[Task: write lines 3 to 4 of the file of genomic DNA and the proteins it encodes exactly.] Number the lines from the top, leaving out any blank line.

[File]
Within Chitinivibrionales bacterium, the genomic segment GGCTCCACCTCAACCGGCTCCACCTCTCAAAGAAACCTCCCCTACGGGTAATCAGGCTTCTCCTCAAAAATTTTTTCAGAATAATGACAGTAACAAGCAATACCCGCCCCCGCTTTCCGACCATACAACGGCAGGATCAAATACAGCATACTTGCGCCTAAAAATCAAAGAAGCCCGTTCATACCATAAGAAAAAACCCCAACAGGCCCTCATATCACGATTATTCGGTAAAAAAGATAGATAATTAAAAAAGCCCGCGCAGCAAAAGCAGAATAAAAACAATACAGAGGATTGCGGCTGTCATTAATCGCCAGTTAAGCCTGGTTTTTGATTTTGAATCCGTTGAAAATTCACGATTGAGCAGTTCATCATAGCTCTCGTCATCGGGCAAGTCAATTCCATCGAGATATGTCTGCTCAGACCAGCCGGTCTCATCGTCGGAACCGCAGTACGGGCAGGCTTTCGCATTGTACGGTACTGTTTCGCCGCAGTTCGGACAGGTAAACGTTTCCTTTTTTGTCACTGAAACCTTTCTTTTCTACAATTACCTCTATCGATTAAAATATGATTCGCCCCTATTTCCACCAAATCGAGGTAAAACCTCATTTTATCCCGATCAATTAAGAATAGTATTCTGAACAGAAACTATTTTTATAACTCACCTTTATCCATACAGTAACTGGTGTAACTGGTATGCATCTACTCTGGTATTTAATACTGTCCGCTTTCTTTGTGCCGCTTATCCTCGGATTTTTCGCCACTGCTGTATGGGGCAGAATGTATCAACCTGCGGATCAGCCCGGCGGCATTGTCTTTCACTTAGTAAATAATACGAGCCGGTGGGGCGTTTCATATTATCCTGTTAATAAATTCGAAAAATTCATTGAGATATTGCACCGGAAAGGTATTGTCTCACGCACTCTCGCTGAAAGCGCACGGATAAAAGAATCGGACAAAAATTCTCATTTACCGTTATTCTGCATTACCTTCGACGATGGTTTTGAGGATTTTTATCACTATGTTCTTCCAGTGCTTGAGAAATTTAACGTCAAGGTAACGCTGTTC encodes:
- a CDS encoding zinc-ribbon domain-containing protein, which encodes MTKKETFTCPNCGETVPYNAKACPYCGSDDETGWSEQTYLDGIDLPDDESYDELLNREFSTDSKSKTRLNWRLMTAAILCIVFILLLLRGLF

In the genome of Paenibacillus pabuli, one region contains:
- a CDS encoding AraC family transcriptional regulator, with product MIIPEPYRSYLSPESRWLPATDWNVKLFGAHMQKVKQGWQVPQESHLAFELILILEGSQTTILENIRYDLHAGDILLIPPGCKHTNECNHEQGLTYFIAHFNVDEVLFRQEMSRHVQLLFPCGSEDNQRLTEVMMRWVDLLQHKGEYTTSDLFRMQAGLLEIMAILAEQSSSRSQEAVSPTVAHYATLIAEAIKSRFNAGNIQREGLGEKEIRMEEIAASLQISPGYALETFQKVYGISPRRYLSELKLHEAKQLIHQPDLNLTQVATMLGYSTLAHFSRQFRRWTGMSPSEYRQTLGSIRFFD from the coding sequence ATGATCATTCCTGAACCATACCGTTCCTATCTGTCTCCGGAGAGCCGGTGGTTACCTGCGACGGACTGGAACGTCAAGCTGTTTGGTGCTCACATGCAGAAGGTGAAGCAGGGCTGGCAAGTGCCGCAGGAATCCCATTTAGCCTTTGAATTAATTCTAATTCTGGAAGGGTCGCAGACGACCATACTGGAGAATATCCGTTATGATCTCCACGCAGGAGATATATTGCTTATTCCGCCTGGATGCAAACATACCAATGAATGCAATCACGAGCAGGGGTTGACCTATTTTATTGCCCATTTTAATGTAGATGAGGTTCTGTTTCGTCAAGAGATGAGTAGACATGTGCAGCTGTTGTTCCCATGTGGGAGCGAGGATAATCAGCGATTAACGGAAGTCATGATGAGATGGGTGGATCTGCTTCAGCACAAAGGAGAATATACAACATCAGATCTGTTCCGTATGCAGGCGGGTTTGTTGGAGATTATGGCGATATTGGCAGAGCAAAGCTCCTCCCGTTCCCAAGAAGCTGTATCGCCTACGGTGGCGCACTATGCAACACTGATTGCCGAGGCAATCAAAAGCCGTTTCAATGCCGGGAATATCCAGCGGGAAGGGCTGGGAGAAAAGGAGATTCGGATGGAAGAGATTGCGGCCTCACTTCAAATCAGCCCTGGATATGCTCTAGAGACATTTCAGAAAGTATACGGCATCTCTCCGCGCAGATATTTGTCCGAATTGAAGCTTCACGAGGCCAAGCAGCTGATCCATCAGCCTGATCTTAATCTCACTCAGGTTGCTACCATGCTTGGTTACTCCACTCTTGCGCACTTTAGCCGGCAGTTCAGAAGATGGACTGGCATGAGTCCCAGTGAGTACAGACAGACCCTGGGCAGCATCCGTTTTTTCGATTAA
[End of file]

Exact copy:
In the genome of Paenibacillus pabuli, one region contains:
- a CDS encoding AraC family transcriptional regulator, with product MIIPEPYRSYLSPESRWLPATDWNVKLFGAHMQKVKQGWQVPQESHLAFELILILEGSQTTILENIRYDLHAGDILLIPPGCKHTNECNHEQGLTYFIAHFNVDEVLFRQEMSRHVQLLFPCGSEDNQRLTEVMMRWVDLLQHKGEYTTSDLFRMQAGLLEIMAILAEQSSSRSQEAVSPTVAHYATLIAEAIKSRFNAGNIQREGLGEKEIRMEEIAASLQISPGYALETFQKVYGISPRRYLSELKLHEAKQLIHQPDLNLTQVATMLGYSTLAHFSRQFRRWTGMSPSEYRQTLGSIRFFD from the coding sequence ATGATCATTCCTGAACCATACCGTTCCTATCTGTCTCCGGAGAGCCGGTGGTTACCTGCGACGGACTGGAACGTCAAGCTGTTTGGTGCTCACATGCAGAAGGTGAAGCAGGGCTGGCAAGTGCCGCAGGAATCCCATTTAGCCTTTGAATTAATTCTAATTCTGGAAGGGTCGCAGACGACCATACTGGAGAATATCCGTTATGATCTCCACGCAGGAGATATATTGCTTATTCCGCCTGGATGCAAACATACCAATGAATGCAATCACGAGCAGGGGTTGACCTATTTTATTGCCCATTTTAATGTAGATGAGGTTCTGTTTCGTCAAGAGATGAGTAGACATGTGCAGCTGTTGTTCCCATGTGGGAGCGAGGATAATCAGCGATTAACGGAAGTCATGATGAGATGGGTGGATCTGCTTCAGCACAAAGGAGAATATACAACATCAGATCTGTTCCGTATGCAGGCGGGTTTGTTGGAGATTATGGCGATATTGGCAGAGCAAAGCTCCTCCCGTTCCCAAGAAGCTGTATCGCCTACGGTGGCGCACTATGCAACACTGATTGCCGAGGCAATCAAAAGCCGTTTCAATGCCGGGAATATCCAGCGGGAAGGGCTGGGAGAAAAGGAGATTCGGATGGAAGAGATTGCGGCCTCACTTCAAATCAGCCCTGGATATGCTCTAGAGACATTTCAGAAAGTATACGGCATCTCTCCGCGCAGATATTTGTCCGAATTGAAGCTTCACGAGGCCAAGCAGCTGATCCATCAGCCTGATCTTAATCTCACTCAGGTTGCTACCATGCTTGGTTACTCCACTCTTGCGCACTTTAGCCGGCAGTTCAGAAGATGGACTGGCATGAGTCCCAGTGAGTACAGACAGACCCTGGGCAGCATCCGTTTTTTCGATTAA